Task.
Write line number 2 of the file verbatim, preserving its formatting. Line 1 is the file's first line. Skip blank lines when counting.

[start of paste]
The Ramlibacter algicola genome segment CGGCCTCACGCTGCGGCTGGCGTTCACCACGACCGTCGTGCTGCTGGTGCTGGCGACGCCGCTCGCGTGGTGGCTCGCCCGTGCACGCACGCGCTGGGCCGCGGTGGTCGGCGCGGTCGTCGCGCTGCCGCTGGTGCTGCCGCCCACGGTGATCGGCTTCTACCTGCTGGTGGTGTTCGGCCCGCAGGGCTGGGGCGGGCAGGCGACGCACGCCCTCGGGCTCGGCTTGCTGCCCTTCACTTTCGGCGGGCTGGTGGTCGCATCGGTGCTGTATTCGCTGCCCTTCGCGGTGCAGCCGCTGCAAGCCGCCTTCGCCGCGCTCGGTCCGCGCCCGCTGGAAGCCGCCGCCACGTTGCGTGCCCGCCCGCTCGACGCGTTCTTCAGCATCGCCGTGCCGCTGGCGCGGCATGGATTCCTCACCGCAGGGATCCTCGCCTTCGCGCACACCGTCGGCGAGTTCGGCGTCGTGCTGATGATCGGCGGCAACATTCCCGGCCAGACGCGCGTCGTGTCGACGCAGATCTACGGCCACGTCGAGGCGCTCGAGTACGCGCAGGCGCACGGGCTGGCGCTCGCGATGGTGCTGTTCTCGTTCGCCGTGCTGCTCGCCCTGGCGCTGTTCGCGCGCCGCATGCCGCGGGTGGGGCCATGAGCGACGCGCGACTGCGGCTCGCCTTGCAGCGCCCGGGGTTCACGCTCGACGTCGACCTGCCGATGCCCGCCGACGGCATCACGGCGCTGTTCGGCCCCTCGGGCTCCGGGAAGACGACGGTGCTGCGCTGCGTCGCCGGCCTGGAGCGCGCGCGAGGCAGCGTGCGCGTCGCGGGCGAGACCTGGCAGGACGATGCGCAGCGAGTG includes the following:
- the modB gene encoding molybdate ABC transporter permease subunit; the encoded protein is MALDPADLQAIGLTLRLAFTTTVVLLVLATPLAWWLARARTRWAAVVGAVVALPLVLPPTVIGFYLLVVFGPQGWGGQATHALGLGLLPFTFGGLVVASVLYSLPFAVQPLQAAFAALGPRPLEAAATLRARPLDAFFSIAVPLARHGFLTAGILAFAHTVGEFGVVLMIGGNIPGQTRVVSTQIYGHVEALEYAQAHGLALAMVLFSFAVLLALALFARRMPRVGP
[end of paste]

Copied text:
- the modB gene encoding molybdate ABC transporter permease subunit; the encoded protein is MALDPADLQAIGLTLRLAFTTTVVLLVLATPLAWWLARARTRWAAVVGAVVALPLVLPPTVIGFYLLVVFGPQGWGGQATHALGLGLLPFTFGGLVVASVLYSLPFAVQPLQAAFAALGPRPLEAAATLRARPLDAFFSIAVPLARHGFLTAGILAFAHTVGEFGVVLMIGGNIPGQTRVVSTQIYGHVEALEYAQAHGLALAMVLFSFAVLLALALFARRMPRVGP